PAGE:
What Made the Anglo-Saxons Capable of Conquering the Britons?

authun

Ad Honorem
Aug 2011
5,219
The focus of his work is not the handful of passages about the history of Britain, but about the shortcomings of the clergy and, to a lesser extent, the venality of kings.
He doesn't hold back!

"Priests Britain has, but foolish ones; a great number of ministers, but shameless; clergy, but crafty plunderers; pastors, so to say, but wolves ready for the slaughter of souls, certainly not providing what is of benefit for the people, but seeking the filling of their own belly. ... they despise the commandments of Christ, and are careful to satisfy their own lusts with all their prayers: "
 

Peter Graham

Ad Honorem
Jan 2014
2,659
Westmorland
He doesn't hold back!
"Priests Britain has, but foolish ones; a great number of ministers, but shameless; clergy, but crafty plunderers; pastors, so to say, but wolves ready for the slaughter of souls, certainly not providing what is of benefit for the people, but seeking the filling of their own belly. ... they despise the commandments of Christ, and are careful to satisfy their own lusts with all their prayers: "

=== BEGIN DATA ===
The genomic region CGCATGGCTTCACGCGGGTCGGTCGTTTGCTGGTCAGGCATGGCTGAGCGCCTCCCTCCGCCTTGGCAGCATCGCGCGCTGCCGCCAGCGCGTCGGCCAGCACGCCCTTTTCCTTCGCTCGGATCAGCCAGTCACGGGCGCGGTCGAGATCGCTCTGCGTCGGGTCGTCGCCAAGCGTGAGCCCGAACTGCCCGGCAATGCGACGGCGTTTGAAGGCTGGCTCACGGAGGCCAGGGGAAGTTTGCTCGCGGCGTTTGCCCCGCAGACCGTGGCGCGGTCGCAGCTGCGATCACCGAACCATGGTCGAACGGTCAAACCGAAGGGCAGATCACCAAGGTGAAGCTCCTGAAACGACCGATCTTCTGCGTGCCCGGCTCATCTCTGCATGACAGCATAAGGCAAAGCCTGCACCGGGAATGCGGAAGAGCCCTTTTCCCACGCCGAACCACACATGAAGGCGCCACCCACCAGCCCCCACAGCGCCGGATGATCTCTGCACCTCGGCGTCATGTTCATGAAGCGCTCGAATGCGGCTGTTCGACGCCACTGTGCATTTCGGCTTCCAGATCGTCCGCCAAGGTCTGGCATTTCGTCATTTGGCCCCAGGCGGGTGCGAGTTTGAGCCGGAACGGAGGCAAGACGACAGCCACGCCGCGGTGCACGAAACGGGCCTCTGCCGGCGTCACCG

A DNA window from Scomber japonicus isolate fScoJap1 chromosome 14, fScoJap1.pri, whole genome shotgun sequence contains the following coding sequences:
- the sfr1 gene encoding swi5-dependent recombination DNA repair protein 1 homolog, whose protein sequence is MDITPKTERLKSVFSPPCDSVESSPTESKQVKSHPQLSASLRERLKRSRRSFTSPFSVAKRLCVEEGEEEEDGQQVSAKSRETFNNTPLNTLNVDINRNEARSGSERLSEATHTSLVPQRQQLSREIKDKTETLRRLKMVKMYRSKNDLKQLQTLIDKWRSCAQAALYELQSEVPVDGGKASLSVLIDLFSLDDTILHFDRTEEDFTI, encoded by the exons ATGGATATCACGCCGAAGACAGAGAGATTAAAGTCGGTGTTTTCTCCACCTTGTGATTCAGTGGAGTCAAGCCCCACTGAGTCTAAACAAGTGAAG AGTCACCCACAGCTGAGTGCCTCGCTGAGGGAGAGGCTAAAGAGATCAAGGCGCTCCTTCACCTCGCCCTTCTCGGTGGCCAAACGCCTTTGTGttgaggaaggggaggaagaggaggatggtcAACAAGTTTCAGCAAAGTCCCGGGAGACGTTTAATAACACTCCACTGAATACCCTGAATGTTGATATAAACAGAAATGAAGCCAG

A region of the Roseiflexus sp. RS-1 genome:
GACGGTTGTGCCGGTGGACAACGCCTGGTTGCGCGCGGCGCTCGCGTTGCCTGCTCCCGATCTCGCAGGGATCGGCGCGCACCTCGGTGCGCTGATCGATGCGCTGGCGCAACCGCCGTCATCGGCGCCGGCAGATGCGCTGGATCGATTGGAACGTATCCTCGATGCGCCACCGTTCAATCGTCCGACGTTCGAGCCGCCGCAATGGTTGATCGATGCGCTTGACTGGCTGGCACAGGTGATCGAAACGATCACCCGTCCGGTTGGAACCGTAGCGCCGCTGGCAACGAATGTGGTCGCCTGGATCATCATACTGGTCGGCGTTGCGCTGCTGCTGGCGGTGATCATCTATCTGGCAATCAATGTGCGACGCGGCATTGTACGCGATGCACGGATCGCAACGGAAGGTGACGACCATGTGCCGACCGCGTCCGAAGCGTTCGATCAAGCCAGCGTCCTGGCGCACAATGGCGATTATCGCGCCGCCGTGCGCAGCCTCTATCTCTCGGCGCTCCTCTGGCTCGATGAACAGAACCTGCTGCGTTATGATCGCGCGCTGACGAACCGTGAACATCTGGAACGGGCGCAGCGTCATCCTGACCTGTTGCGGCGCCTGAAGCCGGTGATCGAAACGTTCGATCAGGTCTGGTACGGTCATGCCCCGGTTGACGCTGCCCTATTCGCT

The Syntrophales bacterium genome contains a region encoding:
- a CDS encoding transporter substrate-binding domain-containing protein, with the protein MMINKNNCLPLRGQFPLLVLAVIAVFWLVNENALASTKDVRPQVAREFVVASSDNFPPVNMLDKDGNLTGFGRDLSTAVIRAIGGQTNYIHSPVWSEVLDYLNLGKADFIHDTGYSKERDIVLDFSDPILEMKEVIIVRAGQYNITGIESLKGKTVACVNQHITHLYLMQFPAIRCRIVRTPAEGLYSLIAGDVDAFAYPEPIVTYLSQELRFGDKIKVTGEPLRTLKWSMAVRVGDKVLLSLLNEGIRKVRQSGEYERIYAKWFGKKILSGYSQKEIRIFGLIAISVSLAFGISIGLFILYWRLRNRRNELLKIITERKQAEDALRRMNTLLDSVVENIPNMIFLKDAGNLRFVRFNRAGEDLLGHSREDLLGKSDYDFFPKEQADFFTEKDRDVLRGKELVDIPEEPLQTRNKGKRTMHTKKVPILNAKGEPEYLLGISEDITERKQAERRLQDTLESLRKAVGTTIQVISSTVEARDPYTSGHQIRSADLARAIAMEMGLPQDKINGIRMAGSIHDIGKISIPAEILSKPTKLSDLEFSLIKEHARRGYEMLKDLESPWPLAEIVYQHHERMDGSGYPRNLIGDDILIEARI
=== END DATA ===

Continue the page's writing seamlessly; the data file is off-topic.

He really doesn't! It all seems like fire and brimstone pantomime to us, but to Gildas, it was undoubtedly all very serious. The clergy had a divinely ordained responsibility to keep their flock on the straight and narrow and they were failing in that duty. But even in all of this, we learn a great deal about early sixth-century Britain. There clearly was a large and functioning ecclesiastical hierarchy still in place and whatever state the economy was in, unscrupulous clergymen were able to feather their nests. What is more, Gildas' Latin and his classical allusions shows us that a traditional Roman education in rhetoric was still available to people in Britain, a century or more after the Roman system had supposedly broken down completely. Gildas describes a complex, stratified society which is virtually invisible in the archaeology. This, to me, is the real value of De Excidio. It gives us a window into a society which, in the absence of the text, we would not have believed possible.